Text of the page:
Elephants, predictions & resolutions

On January 3rd I tweeted

Happy New Year. My resolution for 2013 is to write a post on no resolutions or predictions…

A number of my friends took the point. There seemed to be a greater than ever slew of new year posts saying either not much at all or forecasting (once again) the imminent end of the (publishing) industry.  Like many resolutions, mine was broken (through inaction). But I was reminded of my tweet last week when Michael Cairns posted his predictions for 2013. In that blogpost the ever-insightful Cairns (who tweets as @personanondata) remarks

 …anyone who thinks the big changes are behind us is probably fooling himself, and may be lulling himself into catastrophic inaction…

And that’s just the conclusion of the opening paragraph. Cairns proceeds to deliver an unsentimental overview of the shortening supply chain

…they need to undertake this effort because the publishing value chain is compacting, making it easy for content producers/authors to reach consumers directly which, in turn, is also changing the financial model on which publishing is based.   The functional areas where publishers added margin in order to make a profit – overhead, distribution, marketing & sales–are becoming less important (though not unimportant) when authors and contributors can reach their market directly.

Cairns concludes by making some audacious predictions for 2013, by which point he’s painted such a clear picture of the state of the nation, you can’t help wondering if even those that are tongue-in-cheek might just have a toehold in the realms of what’s possible.

Meantime I discovered Brett Sandusky’s mid January post Elephants in the Room - so the breakdown of my New Year’s resolve is now complete. (I’m intrigued that by far the best of the “new year” posts arrived mid-January. There’s a lesson in that, I’m sure.) Regardless of whether you’re prepared to be as vocal as Brett on Amazon’s status as the socking great wooly mammoth in the room, his piece is packed with thoughts that need to be taken out and looked out. Many of them could stand as sub-titles for the blog posts I’ve been trying, but struggling to write recently. Struggling because the subjects are different, but complex and interwoven. Which makes clarity in writing difficult. It’s no accident that neither Cairns’ nor Sandusky’s piece is a quick read and in some senses look at the same set of problems through different ends of the telescope.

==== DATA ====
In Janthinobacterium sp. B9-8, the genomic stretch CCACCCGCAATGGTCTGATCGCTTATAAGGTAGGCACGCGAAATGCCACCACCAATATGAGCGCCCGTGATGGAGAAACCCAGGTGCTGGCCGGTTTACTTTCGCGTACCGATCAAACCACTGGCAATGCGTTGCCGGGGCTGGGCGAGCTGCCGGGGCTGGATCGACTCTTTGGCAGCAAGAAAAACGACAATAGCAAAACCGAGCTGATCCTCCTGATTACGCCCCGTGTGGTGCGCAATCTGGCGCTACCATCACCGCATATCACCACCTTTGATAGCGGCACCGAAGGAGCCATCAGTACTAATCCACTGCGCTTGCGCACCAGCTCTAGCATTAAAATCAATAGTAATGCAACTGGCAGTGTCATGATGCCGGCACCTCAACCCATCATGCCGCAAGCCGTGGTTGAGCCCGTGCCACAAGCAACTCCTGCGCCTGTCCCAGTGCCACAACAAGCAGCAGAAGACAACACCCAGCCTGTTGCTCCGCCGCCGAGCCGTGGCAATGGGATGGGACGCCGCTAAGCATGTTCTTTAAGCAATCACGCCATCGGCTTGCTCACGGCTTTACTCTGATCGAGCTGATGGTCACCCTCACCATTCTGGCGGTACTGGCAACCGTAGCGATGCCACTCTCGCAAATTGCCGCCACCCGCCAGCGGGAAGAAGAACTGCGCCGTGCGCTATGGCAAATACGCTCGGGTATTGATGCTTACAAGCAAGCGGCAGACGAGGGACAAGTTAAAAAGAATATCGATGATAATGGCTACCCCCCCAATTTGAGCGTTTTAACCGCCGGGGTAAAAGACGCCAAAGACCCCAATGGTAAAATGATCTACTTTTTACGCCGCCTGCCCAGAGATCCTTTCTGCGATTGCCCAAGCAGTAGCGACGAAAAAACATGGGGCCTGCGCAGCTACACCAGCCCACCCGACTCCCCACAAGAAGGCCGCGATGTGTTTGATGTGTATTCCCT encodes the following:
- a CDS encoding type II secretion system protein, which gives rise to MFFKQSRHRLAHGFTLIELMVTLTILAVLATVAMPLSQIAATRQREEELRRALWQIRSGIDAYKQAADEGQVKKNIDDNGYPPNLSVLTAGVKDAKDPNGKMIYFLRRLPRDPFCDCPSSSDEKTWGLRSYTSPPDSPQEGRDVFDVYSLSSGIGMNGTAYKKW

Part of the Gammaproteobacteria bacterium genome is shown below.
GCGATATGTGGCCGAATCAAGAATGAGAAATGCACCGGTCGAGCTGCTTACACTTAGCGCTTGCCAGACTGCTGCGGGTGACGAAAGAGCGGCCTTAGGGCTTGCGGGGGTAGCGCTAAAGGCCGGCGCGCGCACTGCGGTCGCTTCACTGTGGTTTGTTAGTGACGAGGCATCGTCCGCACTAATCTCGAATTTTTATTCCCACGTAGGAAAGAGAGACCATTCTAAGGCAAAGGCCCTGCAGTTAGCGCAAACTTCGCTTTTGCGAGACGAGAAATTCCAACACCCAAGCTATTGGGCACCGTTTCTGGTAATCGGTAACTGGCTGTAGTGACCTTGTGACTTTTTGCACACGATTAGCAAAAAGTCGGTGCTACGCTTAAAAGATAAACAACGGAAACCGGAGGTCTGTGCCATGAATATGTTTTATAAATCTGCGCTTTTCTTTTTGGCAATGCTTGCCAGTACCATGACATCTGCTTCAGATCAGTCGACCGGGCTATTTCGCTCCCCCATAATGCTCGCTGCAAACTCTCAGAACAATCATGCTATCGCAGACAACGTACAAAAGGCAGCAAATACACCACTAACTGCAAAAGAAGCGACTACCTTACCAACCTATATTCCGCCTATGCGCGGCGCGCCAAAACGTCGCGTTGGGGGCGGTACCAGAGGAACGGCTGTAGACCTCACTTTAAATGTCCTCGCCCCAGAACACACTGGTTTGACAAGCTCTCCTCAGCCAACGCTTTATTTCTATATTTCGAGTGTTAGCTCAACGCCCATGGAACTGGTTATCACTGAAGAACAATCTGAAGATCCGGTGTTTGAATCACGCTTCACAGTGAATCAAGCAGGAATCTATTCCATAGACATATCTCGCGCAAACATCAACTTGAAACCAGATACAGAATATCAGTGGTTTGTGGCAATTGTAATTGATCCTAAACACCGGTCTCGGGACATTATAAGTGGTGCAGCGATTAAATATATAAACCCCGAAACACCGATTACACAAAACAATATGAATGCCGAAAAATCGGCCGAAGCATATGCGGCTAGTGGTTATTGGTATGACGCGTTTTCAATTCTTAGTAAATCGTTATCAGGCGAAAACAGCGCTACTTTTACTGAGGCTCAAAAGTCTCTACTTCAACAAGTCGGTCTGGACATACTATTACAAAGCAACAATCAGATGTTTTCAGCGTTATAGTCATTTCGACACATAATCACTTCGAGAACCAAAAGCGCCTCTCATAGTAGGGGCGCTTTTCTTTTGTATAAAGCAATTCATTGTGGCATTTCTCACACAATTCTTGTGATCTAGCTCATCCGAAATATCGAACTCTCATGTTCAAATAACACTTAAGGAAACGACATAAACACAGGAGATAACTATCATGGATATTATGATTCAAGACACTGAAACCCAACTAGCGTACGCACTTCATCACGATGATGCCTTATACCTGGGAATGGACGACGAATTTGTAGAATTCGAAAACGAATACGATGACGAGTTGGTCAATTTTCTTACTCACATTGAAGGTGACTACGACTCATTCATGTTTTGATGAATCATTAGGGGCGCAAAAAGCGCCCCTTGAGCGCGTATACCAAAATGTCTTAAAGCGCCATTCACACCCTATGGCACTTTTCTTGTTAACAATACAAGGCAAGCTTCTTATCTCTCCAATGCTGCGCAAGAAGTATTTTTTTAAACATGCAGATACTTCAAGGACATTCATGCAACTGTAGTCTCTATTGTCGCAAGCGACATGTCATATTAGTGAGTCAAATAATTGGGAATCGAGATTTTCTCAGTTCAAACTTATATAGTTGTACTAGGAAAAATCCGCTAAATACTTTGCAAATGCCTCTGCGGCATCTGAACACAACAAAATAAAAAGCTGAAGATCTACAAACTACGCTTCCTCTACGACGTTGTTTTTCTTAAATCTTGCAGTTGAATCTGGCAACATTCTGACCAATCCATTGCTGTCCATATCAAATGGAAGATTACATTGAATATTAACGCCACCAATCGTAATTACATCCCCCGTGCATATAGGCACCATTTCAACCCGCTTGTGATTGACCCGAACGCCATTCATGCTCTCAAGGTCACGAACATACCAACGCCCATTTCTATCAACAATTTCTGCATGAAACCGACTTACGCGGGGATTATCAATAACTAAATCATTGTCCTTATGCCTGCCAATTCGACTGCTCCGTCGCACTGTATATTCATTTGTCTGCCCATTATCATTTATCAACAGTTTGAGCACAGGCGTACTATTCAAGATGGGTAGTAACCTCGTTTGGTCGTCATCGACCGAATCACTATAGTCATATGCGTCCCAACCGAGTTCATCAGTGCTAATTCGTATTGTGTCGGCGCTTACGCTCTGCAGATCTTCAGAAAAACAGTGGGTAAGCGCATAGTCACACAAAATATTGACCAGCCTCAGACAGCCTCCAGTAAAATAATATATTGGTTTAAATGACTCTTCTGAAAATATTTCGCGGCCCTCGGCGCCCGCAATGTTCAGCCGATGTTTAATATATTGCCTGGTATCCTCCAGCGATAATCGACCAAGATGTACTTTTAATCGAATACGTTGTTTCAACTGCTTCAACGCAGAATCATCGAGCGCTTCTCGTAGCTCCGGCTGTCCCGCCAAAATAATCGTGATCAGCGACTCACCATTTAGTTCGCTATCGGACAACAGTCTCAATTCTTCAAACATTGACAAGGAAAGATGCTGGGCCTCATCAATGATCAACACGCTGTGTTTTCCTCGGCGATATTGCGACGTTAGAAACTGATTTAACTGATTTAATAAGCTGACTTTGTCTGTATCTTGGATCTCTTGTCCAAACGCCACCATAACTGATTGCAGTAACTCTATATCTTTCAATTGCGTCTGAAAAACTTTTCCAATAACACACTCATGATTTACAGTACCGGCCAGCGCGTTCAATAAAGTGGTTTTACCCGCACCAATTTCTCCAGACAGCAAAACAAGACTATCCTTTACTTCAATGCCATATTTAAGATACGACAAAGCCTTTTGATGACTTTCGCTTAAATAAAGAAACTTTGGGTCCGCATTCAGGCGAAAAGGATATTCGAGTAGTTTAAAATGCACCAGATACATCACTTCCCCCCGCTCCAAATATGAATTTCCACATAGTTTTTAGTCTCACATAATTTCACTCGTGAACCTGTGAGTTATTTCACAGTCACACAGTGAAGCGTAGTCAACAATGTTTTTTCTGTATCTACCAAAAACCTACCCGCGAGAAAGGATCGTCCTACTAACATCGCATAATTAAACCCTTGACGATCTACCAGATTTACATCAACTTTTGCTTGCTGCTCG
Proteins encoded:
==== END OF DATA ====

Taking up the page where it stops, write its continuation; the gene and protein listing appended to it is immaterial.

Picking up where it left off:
But do take the time to read both. I’ll be blogging about ideas from them in the coming days – because they’ve provided a release-valve to an accumulating pressure of unexpressed ideas. I’ll be starting with product development: something I’ve been thinking about recently for practical as well as theoretical reasons. So for the moment, I’ll leave you with these thoughts from Brett:

We need to accept the reality of products today. Digital products are not physical products and vice versa. The are both great in their own ways and serve readers differently. It’s time to move away from doing things because “that’s how it’s always been done” and accept new products for what they are.

Everyone needs to learn about these new product and their capabilities. Only then can we step out of the dark ages, over here, and start building new, better products which organically incorporate technology. The products we use are not the same as those that we’ve used in the past. It’s a new world.

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